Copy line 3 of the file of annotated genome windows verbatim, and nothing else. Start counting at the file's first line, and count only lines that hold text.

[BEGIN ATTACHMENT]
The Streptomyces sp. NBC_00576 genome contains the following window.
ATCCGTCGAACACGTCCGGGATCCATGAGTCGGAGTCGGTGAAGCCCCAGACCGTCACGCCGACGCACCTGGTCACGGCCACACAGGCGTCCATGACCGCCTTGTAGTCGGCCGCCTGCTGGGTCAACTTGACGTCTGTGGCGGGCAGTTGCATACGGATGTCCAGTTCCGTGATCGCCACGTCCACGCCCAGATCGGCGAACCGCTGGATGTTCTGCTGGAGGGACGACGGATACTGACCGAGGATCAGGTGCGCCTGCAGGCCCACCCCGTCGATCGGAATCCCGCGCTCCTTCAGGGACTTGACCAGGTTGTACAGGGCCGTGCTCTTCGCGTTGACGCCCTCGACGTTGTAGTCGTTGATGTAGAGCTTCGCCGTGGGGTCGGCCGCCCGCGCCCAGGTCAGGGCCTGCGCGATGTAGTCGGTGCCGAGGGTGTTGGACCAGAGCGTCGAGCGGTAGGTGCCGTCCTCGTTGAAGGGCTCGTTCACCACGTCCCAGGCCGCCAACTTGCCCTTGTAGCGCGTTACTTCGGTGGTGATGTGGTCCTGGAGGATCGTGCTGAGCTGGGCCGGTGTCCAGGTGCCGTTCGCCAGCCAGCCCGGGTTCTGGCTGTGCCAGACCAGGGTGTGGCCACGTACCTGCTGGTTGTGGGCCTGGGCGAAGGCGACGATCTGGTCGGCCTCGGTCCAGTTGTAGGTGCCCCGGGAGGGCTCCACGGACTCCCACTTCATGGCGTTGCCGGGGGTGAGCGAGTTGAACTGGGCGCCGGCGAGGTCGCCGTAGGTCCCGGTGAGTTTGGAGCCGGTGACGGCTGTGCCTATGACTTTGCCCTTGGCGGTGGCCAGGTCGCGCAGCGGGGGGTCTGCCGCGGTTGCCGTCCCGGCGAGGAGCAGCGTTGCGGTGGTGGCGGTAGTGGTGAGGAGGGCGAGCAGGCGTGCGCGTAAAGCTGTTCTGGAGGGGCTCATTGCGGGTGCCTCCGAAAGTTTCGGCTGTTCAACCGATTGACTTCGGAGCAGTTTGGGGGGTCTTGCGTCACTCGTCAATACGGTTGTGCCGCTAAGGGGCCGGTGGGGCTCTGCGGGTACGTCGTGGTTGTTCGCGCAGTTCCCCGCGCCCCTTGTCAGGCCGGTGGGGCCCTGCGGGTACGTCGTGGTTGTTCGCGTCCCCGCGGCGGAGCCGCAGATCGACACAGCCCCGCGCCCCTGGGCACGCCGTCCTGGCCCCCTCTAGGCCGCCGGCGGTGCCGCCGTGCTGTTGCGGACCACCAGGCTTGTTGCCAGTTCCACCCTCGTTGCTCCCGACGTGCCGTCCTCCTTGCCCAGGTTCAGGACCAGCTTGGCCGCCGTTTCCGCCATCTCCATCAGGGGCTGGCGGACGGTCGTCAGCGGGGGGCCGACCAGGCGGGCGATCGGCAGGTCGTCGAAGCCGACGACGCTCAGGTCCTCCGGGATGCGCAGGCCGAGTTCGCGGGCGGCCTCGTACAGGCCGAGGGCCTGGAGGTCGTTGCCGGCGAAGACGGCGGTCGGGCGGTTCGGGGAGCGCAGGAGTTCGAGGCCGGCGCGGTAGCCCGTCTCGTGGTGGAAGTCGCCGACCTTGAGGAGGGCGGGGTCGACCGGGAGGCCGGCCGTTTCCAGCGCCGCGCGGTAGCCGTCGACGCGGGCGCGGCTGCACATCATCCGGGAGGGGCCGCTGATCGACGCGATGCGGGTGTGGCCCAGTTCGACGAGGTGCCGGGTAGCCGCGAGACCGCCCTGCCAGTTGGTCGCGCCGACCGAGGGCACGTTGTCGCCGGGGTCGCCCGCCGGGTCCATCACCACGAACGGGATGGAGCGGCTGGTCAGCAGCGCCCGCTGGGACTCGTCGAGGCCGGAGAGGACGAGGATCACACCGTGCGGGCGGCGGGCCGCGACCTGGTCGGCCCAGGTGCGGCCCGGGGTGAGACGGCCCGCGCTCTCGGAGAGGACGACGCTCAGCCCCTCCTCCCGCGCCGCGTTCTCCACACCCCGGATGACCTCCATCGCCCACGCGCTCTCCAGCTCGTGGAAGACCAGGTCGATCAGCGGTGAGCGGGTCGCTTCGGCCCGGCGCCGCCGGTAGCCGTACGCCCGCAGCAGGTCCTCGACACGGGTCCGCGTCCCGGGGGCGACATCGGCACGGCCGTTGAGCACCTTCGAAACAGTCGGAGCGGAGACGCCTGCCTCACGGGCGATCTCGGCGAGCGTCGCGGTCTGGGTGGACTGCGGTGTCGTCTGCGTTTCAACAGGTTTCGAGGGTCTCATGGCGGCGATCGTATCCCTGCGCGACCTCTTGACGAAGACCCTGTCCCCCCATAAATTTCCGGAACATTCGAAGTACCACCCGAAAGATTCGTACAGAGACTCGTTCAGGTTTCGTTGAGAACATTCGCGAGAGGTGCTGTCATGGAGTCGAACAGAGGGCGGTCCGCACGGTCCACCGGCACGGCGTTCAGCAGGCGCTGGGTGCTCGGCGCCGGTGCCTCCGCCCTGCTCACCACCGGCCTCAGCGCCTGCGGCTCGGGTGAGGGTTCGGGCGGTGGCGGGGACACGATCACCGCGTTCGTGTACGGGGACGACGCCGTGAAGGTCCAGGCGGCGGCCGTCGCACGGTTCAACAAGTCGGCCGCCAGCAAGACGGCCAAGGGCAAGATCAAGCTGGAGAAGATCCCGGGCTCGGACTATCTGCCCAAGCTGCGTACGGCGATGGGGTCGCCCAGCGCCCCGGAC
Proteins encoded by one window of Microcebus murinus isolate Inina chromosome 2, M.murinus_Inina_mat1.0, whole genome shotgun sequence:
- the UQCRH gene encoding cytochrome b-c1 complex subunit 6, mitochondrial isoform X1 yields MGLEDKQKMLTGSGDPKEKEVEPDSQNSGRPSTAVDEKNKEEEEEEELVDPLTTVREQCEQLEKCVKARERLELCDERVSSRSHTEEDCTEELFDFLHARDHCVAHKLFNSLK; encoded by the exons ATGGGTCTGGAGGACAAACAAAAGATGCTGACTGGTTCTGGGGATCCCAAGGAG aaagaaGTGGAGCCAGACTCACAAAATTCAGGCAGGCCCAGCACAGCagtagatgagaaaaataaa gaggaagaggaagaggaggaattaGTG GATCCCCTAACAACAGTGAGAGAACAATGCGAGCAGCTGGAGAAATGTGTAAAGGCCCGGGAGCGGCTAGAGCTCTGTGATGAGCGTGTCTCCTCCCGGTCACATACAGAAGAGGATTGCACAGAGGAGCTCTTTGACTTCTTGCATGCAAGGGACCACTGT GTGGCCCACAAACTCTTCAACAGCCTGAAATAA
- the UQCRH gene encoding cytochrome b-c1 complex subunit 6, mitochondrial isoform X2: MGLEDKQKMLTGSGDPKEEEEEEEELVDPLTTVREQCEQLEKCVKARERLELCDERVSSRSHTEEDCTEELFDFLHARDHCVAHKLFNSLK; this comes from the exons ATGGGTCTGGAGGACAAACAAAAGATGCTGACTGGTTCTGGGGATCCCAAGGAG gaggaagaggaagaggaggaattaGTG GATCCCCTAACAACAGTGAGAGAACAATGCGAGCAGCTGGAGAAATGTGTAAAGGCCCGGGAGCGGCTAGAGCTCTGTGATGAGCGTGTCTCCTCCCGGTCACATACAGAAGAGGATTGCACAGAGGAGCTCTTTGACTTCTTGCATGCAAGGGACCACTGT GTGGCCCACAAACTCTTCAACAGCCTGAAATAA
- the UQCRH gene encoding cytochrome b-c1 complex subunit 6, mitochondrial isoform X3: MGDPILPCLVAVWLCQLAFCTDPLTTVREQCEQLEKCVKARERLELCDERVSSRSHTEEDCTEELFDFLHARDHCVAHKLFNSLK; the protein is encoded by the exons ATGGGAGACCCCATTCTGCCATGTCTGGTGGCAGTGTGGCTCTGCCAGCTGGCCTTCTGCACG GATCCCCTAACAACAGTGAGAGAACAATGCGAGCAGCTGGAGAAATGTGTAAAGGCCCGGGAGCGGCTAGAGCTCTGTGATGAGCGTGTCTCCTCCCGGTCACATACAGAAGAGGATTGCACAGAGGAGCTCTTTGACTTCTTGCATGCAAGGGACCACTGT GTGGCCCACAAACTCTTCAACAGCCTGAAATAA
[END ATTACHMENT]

Proteins encoded by one window of Microcebus murinus isolate Inina chromosome 2, M.murinus_Inina_mat1.0, whole genome shotgun sequence: